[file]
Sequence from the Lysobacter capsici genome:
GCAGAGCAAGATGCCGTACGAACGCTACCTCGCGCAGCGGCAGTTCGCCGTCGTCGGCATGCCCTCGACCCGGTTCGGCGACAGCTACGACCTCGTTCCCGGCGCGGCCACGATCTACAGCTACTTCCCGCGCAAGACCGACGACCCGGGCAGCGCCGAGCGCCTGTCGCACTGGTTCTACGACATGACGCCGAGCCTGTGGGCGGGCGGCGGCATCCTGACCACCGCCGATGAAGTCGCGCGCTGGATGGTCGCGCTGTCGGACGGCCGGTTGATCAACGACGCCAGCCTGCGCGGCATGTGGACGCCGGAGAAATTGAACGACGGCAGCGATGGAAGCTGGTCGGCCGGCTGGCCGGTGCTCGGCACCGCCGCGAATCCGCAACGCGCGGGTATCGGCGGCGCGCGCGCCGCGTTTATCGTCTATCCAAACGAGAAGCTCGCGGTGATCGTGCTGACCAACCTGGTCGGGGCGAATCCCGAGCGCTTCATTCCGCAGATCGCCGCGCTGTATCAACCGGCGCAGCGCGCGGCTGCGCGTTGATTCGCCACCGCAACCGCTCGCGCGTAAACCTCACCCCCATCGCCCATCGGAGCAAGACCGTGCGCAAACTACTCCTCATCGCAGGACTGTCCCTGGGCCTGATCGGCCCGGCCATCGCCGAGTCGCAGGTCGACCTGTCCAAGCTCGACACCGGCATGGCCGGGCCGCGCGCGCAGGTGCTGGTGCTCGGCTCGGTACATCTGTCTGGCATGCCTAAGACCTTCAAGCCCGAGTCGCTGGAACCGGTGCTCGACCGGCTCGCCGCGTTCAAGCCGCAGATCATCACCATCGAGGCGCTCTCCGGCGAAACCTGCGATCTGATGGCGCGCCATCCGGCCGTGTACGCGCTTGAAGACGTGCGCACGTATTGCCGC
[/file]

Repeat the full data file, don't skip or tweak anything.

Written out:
Sequence from the Lysobacter capsici genome:
GCAGAGCAAGATGCCGTACGAACGCTACCTCGCGCAGCGGCAGTTCGCCGTCGTCGGCATGCCCTCGACCCGGTTCGGCGACAGCTACGACCTCGTTCCCGGCGCGGCCACGATCTACAGCTACTTCCCGCGCAAGACCGACGACCCGGGCAGCGCCGAGCGCCTGTCGCACTGGTTCTACGACATGACGCCGAGCCTGTGGGCGGGCGGCGGCATCCTGACCACCGCCGATGAAGTCGCGCGCTGGATGGTCGCGCTGTCGGACGGCCGGTTGATCAACGACGCCAGCCTGCGCGGCATGTGGACGCCGGAGAAATTGAACGACGGCAGCGATGGAAGCTGGTCGGCCGGCTGGCCGGTGCTCGGCACCGCCGCGAATCCGCAACGCGCGGGTATCGGCGGCGCGCGCGCCGCGTTTATCGTCTATCCAAACGAGAAGCTCGCGGTGATCGTGCTGACCAACCTGGTCGGGGCGAATCCCGAGCGCTTCATTCCGCAGATCGCCGCGCTGTATCAACCGGCGCAGCGCGCGGCTGCGCGTTGATTCGCCACCGCAACCGCTCGCGCGTAAACCTCACCCCCATCGCCCATCGGAGCAAGACCGTGCGCAAACTACTCCTCATCGCAGGACTGTCCCTGGGCCTGATCGGCCCGGCCATCGCCGAGTCGCAGGTCGACCTGTCCAAGCTCGACACCGGCATGGCCGGGCCGCGCGCGCAGGTGCTGGTGCTCGGCTCGGTACATCTGTCTGGCATGCCTAAGACCTTCAAGCCCGAGTCGCTGGAACCGGTGCTCGACCGGCTCGCCGCGTTCAAGCCGCAGATCATCACCATCGAGGCGCTCTCCGGCGAAACCTGCGATCTGATGGCGCGCCATCCGGCCGTGTACGCGCTTGAAGACGTGCGCACGTATTGCCGC